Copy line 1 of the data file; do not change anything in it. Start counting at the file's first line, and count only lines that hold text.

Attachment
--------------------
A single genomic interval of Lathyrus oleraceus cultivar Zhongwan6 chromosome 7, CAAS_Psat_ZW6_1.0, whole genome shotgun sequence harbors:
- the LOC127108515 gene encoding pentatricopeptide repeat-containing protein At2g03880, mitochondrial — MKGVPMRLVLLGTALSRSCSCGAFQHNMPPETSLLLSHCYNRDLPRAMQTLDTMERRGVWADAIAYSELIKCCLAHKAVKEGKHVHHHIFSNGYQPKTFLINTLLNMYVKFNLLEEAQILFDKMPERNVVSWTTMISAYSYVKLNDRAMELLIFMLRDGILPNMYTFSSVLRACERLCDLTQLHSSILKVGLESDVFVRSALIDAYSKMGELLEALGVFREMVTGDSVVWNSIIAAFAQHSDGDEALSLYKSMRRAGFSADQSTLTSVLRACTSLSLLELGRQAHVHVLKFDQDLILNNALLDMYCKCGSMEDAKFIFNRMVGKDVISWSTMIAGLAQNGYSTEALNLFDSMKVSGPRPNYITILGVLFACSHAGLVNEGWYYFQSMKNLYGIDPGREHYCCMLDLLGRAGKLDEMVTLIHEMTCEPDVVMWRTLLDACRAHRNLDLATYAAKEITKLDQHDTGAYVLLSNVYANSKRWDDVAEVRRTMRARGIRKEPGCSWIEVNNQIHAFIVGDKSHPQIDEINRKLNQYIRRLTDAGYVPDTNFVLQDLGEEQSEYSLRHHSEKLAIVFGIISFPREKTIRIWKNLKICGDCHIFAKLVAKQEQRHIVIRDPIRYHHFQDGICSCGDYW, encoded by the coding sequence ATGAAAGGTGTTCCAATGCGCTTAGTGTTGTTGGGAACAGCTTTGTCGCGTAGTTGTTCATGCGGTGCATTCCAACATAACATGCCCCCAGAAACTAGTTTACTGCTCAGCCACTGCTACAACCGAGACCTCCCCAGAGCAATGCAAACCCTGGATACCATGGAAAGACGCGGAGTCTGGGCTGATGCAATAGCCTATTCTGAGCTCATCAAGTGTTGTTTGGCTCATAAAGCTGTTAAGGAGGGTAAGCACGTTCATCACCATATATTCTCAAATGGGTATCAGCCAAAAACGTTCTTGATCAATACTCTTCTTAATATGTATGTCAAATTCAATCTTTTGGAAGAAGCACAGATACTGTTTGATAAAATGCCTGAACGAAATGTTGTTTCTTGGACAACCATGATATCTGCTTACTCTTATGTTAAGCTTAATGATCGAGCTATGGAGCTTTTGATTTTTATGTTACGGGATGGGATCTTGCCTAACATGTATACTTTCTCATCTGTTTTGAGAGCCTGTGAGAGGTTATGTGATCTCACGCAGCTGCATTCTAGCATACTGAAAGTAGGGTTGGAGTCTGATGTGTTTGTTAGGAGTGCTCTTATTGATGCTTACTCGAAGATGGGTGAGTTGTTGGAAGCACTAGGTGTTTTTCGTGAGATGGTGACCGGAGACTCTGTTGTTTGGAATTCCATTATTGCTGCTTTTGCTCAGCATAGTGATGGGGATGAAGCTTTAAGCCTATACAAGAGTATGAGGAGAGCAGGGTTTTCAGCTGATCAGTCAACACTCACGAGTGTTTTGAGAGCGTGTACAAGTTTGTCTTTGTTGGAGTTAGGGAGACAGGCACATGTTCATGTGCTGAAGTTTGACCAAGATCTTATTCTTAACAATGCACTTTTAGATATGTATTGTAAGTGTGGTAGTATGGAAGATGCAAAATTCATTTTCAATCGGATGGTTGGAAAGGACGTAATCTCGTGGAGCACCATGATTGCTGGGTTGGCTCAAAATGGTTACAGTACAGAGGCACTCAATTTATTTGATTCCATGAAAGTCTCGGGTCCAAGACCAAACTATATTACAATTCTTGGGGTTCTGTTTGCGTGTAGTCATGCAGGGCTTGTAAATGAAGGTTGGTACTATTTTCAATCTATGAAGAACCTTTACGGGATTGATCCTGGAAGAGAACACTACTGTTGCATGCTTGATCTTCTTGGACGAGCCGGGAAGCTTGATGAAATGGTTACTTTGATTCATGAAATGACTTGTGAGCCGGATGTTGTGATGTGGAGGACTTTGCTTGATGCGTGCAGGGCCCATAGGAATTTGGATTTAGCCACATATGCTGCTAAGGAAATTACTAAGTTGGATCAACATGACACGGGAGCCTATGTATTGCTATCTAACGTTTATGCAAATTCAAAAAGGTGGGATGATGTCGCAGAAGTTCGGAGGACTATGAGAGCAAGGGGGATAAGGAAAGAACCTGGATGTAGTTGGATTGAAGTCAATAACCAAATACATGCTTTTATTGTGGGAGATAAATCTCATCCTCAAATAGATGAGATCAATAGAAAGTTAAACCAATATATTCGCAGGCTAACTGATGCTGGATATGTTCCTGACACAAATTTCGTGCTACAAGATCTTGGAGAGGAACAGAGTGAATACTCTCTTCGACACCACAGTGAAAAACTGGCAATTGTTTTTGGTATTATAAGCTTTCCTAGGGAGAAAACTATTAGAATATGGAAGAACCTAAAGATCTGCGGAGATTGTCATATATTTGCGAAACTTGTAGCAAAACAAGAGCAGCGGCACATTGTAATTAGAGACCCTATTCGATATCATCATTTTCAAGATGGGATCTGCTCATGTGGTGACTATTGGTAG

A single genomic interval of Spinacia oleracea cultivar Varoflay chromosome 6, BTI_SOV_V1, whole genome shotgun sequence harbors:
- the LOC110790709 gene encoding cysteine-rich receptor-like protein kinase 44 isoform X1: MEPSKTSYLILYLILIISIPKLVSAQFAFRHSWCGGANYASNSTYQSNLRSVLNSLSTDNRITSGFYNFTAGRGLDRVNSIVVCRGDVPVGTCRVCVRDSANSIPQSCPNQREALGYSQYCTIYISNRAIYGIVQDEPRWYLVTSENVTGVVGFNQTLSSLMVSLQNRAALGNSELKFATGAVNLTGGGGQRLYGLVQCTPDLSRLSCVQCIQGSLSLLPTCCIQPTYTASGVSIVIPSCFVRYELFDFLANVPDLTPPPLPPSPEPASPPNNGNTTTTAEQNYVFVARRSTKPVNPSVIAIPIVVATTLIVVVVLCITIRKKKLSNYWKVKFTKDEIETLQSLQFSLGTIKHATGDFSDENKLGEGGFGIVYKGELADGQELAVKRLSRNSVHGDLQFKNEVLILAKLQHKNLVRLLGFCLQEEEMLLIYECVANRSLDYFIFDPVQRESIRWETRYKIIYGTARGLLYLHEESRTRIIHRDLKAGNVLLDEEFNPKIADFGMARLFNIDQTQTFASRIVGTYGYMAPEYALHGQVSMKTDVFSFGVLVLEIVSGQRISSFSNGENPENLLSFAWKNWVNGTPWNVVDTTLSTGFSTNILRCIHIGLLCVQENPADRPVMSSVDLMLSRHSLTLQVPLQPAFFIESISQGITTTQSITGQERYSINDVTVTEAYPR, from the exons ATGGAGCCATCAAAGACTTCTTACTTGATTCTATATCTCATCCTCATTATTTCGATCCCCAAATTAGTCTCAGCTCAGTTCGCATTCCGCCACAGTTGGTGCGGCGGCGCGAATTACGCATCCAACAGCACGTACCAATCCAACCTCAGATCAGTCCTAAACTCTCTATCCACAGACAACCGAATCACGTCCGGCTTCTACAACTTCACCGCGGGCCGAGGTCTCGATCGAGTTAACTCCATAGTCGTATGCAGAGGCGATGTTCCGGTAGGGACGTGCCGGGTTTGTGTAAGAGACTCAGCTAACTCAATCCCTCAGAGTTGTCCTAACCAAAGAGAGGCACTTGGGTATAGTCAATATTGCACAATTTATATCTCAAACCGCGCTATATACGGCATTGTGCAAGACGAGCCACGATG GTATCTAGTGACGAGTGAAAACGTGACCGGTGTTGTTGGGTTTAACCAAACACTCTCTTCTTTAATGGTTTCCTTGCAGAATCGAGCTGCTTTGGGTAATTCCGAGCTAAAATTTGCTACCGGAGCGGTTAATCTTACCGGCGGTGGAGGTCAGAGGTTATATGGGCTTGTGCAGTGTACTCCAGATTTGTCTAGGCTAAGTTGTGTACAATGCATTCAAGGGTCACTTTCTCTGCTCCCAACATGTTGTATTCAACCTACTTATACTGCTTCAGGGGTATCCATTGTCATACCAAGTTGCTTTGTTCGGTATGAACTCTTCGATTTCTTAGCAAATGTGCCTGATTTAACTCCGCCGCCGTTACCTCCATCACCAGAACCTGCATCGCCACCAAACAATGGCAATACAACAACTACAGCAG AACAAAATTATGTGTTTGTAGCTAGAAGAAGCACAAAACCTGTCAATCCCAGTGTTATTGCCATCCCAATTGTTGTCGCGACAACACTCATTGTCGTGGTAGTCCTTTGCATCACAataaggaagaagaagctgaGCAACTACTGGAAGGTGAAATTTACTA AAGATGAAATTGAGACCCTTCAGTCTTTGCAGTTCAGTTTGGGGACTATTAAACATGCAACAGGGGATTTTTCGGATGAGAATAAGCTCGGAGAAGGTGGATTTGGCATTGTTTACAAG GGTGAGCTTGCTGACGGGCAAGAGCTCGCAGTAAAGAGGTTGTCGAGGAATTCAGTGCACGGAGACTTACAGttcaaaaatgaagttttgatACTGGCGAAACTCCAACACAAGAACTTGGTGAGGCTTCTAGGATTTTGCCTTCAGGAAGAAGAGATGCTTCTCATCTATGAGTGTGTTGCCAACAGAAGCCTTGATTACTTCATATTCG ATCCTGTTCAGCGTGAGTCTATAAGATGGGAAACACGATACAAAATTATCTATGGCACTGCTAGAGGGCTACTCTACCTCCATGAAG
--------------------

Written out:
A single genomic interval of Lathyrus oleraceus cultivar Zhongwan6 chromosome 7, CAAS_Psat_ZW6_1.0, whole genome shotgun sequence harbors: